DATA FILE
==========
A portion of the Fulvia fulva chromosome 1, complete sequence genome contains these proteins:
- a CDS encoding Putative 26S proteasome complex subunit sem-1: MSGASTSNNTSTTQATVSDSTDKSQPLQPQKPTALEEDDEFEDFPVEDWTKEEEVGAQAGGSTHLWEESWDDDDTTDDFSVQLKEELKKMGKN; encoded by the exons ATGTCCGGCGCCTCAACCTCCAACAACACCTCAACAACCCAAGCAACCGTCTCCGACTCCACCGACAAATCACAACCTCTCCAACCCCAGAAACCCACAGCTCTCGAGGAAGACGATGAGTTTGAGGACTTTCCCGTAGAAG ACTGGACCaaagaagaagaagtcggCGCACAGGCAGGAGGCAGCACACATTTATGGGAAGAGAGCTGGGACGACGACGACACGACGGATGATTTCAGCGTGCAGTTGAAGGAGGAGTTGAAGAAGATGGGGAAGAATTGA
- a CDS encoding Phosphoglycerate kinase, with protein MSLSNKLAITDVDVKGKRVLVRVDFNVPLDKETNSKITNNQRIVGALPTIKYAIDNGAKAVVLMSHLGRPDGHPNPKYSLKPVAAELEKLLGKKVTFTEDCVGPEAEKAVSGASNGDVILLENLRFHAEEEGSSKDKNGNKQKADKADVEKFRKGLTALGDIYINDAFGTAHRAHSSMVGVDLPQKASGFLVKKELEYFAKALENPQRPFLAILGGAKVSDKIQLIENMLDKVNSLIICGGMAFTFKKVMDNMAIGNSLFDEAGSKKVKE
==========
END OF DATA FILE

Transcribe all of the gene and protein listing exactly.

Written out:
A portion of the Fulvia fulva chromosome 1, complete sequence genome contains these proteins:
- a CDS encoding Putative 26S proteasome complex subunit sem-1: MSGASTSNNTSTTQATVSDSTDKSQPLQPQKPTALEEDDEFEDFPVEDWTKEEEVGAQAGGSTHLWEESWDDDDTTDDFSVQLKEELKKMGKN; encoded by the exons ATGTCCGGCGCCTCAACCTCCAACAACACCTCAACAACCCAAGCAACCGTCTCCGACTCCACCGACAAATCACAACCTCTCCAACCCCAGAAACCCACAGCTCTCGAGGAAGACGATGAGTTTGAGGACTTTCCCGTAGAAG ACTGGACCaaagaagaagaagtcggCGCACAGGCAGGAGGCAGCACACATTTATGGGAAGAGAGCTGGGACGACGACGACACGACGGATGATTTCAGCGTGCAGTTGAAGGAGGAGTTGAAGAAGATGGGGAAGAATTGA
- a CDS encoding Phosphoglycerate kinase, with protein MSLSNKLAITDVDVKGKRVLVRVDFNVPLDKETNSKITNNQRIVGALPTIKYAIDNGAKAVVLMSHLGRPDGHPNPKYSLKPVAAELEKLLGKKVTFTEDCVGPEAEKAVSGASNGDVILLENLRFHAEEEGSSKDKNGNKQKADKADVEKFRKGLTALGDIYINDAFGTAHRAHSSMVGVDLPQKASGFLVKKELEYFAKALENPQRPFLAILGGAKVSDKIQLIENMLDKVNSLIICGGMAFTFKKVMDNMAIGNSLFDEAGSKKVKE